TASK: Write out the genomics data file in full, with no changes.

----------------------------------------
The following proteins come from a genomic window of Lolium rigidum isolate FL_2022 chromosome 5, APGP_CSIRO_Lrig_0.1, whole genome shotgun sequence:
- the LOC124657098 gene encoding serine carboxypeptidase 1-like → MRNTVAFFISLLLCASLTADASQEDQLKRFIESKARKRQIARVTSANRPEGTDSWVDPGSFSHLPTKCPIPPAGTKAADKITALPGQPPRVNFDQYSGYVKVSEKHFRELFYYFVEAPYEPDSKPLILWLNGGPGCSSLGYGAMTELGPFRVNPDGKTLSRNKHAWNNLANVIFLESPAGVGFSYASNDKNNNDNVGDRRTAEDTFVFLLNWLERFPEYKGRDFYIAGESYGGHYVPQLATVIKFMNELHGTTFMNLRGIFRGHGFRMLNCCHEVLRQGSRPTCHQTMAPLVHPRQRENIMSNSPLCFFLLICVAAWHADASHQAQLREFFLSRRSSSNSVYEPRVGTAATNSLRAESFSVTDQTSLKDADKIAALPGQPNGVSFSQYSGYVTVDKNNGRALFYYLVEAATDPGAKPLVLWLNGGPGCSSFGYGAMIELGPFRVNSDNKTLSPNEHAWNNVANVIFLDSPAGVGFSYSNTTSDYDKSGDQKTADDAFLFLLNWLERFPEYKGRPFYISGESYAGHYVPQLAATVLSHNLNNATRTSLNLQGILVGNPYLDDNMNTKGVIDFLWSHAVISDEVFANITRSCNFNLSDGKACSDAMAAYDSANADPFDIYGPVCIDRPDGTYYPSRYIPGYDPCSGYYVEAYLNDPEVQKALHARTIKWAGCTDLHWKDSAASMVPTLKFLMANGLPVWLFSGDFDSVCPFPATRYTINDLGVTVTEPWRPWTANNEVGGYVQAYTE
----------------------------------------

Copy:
The following proteins come from a genomic window of Lolium rigidum isolate FL_2022 chromosome 5, APGP_CSIRO_Lrig_0.1, whole genome shotgun sequence:
- the LOC124657098 gene encoding serine carboxypeptidase 1-like → MRNTVAFFISLLLCASLTADASQEDQLKRFIESKARKRQIARVTSANRPEGTDSWVDPGSFSHLPTKCPIPPAGTKAADKITALPGQPPRVNFDQYSGYVKVSEKHFRELFYYFVEAPYEPDSKPLILWLNGGPGCSSLGYGAMTELGPFRVNPDGKTLSRNKHAWNNLANVIFLESPAGVGFSYASNDKNNNDNVGDRRTAEDTFVFLLNWLERFPEYKGRDFYIAGESYGGHYVPQLATVIKFMNELHGTTFMNLRGIFRGHGFRMLNCCHEVLRQGSRPTCHQTMAPLVHPRQRENIMSNSPLCFFLLICVAAWHADASHQAQLREFFLSRRSSSNSVYEPRVGTAATNSLRAESFSVTDQTSLKDADKIAALPGQPNGVSFSQYSGYVTVDKNNGRALFYYLVEAATDPGAKPLVLWLNGGPGCSSFGYGAMIELGPFRVNSDNKTLSPNEHAWNNVANVIFLDSPAGVGFSYSNTTSDYDKSGDQKTADDAFLFLLNWLERFPEYKGRPFYISGESYAGHYVPQLAATVLSHNLNNATRTSLNLQGILVGNPYLDDNMNTKGVIDFLWSHAVISDEVFANITRSCNFNLSDGKACSDAMAAYDSANADPFDIYGPVCIDRPDGTYYPSRYIPGYDPCSGYYVEAYLNDPEVQKALHARTIKWAGCTDLHWKDSAASMVPTLKFLMANGLPVWLFSGDFDSVCPFPATRYTINDLGVTVTEPWRPWTANNEVGGYVQAYTE